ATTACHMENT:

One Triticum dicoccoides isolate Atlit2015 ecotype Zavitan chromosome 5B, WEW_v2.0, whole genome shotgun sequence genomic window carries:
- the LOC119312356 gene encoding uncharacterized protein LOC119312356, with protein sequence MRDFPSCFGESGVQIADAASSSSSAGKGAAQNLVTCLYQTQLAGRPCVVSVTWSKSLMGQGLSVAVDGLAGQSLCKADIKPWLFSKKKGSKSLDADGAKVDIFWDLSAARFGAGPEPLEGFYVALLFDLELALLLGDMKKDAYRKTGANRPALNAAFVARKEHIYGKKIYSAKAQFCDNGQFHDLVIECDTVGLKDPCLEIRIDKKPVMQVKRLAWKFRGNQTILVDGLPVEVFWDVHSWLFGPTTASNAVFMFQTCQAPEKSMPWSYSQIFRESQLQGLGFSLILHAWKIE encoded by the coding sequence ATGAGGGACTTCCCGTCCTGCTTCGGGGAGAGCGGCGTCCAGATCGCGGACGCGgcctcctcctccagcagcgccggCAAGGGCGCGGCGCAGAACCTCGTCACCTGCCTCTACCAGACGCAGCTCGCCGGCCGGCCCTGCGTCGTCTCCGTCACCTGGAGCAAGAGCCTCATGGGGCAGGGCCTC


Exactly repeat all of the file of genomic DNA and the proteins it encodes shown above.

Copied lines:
One Triticum dicoccoides isolate Atlit2015 ecotype Zavitan chromosome 5B, WEW_v2.0, whole genome shotgun sequence genomic window carries:
- the LOC119312356 gene encoding uncharacterized protein LOC119312356, with protein sequence MRDFPSCFGESGVQIADAASSSSSAGKGAAQNLVTCLYQTQLAGRPCVVSVTWSKSLMGQGLSVAVDGLAGQSLCKADIKPWLFSKKKGSKSLDADGAKVDIFWDLSAARFGAGPEPLEGFYVALLFDLELALLLGDMKKDAYRKTGANRPALNAAFVARKEHIYGKKIYSAKAQFCDNGQFHDLVIECDTVGLKDPCLEIRIDKKPVMQVKRLAWKFRGNQTILVDGLPVEVFWDVHSWLFGPTTASNAVFMFQTCQAPEKSMPWSYSQIFRESQLQGLGFSLILHAWKIE encoded by the coding sequence ATGAGGGACTTCCCGTCCTGCTTCGGGGAGAGCGGCGTCCAGATCGCGGACGCGgcctcctcctccagcagcgccggCAAGGGCGCGGCGCAGAACCTCGTCACCTGCCTCTACCAGACGCAGCTCGCCGGCCGGCCCTGCGTCGTCTCCGTCACCTGGAGCAAGAGCCTCATGGGGCAGGGCCTC